Comorbidity of PTSD and depression in Korean War veterans: Prevalence, predictors, and impairment
Monash Centre for Occupational and Environmental Health, Department of Epidemiology and Preventive Medicine, Monash University, Melbourne, VIC 3004, Australia. Journal of Affective Disorders
(Impact Factor: 3.38).
09/2010; 125(1-3):279-86. DOI: 10.1016/j.jad.2009.12.005
Rates of PTSD and depression are high in Korean War veterans. The prevalence and impact of the two disorders occurring comorbidly, however, has not been investigated. This paper aims to investigate the extent to which PTSD and depression co-occur in Australian veterans of the Korean War, the symptom severity characteristics of comorbidity, the impact on life satisfaction and quality, and the association with war-related predictors.
Veterans (N=5352) completed self-report questionnaires including the Posttraumatic Stress Disorder Checklist, the Hospital Anxiety and Depression Scale, the Life Satisfaction Scale, the brief World Health Organisation Quality of Life questionnaire and the Combat Exposure Scale.
Seventeen percent of veterans met criteria for comorbid PTSD and depression, 15% had PTSD without depression, and a further 6% had depression without PTSD. Compared with either disorder alone, comorbidity was associated with impaired life satisfaction, reduced quality of life, and greater symptom severity. Several war-related factors were associated with comorbidity and with PTSD alone, but not with depression alone.
The reliance on self-reported measures and the necessity for retrospective assessment of some deployment-related factors renders some study data vulnerable to recall bias.
Comorbid PTSD and depression, and PTSD alone, are prevalent among Korean War veterans, are both associated with war-related factors 50 years after the Korean War, and may represent a single traumatic stress construct. The results have important implications for understanding complex psychopathology following trauma.
Available from: Alexander Mcfarlane
- "The development and predictors of combat-related mental health issues, such as depression, are a key area of concern for defence and veterans' organisations. Mental health problems can have a substantial impact on combat readiness, service retention and health care requirements for serving personnel, as well as contributing to long-term disability after military careers have ended (Creamer et al., 2006; Hoge et al., 2005; Ikin et al., 2010). Most research and treatment in the field of combat-related psychiatric illness has focussed on posttraumatic stress disorder (PTSD), however there are a number of arguments for why combat-related depression warrants increased attention. "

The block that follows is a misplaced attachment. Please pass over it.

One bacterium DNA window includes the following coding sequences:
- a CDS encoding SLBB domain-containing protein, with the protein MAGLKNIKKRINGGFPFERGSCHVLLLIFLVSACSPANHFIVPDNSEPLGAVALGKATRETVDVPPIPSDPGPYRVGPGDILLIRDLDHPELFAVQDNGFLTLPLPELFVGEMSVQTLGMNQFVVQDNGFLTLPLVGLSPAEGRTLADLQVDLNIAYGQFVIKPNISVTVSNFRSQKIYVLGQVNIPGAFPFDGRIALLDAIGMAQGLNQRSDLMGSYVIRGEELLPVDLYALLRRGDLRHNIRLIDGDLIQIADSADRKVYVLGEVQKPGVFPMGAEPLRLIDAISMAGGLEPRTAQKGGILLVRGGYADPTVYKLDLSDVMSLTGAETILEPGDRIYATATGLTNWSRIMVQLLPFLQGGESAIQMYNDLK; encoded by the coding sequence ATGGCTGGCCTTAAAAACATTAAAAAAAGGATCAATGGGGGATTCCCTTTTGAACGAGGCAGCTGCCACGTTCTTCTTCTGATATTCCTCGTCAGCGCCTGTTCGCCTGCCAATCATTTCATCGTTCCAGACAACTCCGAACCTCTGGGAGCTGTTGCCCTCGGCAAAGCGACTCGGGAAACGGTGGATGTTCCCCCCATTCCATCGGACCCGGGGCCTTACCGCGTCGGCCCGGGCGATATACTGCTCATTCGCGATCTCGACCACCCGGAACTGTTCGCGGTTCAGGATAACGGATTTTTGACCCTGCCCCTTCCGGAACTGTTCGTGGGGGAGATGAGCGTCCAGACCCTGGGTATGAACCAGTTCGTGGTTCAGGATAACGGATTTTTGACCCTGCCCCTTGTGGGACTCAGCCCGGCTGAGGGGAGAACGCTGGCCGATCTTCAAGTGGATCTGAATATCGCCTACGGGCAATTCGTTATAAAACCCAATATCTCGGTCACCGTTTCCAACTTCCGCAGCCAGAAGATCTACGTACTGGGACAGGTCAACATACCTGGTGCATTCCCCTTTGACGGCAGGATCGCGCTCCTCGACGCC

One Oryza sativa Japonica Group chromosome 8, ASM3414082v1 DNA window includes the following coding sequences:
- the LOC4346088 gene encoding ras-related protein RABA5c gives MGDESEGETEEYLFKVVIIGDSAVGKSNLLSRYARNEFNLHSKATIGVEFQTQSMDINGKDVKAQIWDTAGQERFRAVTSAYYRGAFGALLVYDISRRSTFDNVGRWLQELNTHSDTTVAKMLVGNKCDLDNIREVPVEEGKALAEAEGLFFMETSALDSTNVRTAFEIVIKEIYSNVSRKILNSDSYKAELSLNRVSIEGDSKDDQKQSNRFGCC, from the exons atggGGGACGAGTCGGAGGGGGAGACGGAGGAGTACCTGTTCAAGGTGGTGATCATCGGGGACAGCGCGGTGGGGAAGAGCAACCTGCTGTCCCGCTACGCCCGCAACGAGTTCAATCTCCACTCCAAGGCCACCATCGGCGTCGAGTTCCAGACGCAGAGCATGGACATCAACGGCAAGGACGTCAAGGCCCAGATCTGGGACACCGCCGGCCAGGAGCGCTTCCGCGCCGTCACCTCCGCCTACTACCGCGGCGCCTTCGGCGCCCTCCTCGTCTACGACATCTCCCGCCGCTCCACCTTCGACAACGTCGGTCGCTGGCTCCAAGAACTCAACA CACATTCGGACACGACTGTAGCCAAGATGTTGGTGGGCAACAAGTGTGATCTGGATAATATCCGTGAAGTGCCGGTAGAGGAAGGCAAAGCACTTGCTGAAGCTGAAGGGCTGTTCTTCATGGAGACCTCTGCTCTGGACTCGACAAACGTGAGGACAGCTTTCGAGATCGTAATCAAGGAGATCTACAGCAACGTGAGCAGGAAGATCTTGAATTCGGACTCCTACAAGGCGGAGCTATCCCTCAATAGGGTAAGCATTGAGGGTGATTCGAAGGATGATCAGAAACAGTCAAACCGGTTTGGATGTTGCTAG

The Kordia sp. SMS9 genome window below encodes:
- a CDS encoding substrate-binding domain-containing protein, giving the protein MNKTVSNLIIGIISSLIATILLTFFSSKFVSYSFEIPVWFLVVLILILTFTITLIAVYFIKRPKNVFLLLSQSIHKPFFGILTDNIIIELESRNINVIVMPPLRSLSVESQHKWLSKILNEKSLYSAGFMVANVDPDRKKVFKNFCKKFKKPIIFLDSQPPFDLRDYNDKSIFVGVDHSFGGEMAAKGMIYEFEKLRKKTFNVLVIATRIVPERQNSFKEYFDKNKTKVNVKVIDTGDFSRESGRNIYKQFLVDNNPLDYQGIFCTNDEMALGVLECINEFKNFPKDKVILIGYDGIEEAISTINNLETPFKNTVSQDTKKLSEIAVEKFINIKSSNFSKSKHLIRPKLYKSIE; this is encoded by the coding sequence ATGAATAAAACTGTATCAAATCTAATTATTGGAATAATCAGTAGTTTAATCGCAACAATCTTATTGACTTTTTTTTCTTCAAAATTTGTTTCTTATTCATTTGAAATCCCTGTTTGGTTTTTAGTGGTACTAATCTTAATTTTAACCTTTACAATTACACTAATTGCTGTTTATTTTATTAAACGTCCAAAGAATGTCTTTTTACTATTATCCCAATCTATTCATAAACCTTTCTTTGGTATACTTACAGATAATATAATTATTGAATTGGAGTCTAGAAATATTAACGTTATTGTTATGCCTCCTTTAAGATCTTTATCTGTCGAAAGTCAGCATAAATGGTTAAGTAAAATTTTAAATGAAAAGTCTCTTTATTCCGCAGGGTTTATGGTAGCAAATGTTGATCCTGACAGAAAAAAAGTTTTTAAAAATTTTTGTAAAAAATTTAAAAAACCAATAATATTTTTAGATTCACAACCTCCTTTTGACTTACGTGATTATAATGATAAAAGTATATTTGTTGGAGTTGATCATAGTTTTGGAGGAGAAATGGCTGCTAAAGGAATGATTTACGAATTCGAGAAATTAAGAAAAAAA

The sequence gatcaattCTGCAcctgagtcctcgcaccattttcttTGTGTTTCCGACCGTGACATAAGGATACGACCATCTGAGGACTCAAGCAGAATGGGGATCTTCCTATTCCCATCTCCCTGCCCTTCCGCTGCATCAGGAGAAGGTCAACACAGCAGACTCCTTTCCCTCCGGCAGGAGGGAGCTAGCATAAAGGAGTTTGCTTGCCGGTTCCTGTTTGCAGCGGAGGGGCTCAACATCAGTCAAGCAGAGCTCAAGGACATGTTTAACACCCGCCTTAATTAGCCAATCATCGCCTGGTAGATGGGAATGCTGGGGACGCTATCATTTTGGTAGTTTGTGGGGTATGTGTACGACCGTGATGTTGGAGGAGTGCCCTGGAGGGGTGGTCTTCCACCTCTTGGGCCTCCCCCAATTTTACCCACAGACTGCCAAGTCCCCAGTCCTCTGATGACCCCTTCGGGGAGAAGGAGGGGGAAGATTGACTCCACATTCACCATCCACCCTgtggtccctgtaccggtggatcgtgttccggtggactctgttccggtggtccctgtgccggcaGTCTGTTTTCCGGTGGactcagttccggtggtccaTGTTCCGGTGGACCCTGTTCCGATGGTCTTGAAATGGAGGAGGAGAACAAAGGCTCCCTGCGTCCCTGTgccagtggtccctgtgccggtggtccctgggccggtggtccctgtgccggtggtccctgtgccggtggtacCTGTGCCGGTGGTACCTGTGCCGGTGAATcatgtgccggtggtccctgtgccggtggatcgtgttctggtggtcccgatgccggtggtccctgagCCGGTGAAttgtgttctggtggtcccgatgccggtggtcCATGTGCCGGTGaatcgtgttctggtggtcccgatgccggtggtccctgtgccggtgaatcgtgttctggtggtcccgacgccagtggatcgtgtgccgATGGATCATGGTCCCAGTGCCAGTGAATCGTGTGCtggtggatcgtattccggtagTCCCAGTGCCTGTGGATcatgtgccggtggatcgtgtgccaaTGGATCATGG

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Risk of major depression (depression) was elevated in Australia's Gulf War veterans in a 2000-2002 (baseline) study. A follow up study has measured the Gulf War-related risk factors for depression, also the current prevalence and severity of depression, use of anti-depressant medication, and persistence, remittance or incidence of depression since baseline in Gulf War veterans and a military comparison group.
Participants completed the Composite International Diagnostic Interview v.2.1, the 9-item Patient Health Questionnaire and the Military Service Experience Questionnaire, and consented to Repatriation Pharmaceutical Benefits Scheme (RPBS) and PBS linkage.
Prevalence of depression (9.7% Gulf War veterans and 7.7% comparison group; adj RR=1.2, 95% CI 0.8-1.7), and pattern of persistence, remittance and incidence of depression since baseline, were similar in the two groups, however veterans reported slightly more severe symptoms (adj median difference 1, 95% CI 0.26-1.74) and were more likely to have been dispensed anti-depressant medication (adj RR=1.56, 95% CI 1.05-2.32). Depression amongst veterans was associated with self-reported Gulf War-related stressors in a dose-response relationship (adj RR 1.06, 95% CI 1.02-1.09).
Lower participation rates at follow up resulted in reduced statistical power compared with baseline, Gulf War related stressor data collected at baseline was at risk of recall bias, and RPBS and PBS databases do not capture all dispensed Nervous System medications.
More than 20 years after the Gulf War, veterans are experiencing slightly more severe depressive symptoms than a military comparison group, and depression continues to be associated with Gulf War-related stressors.
Available from: Jon Elhai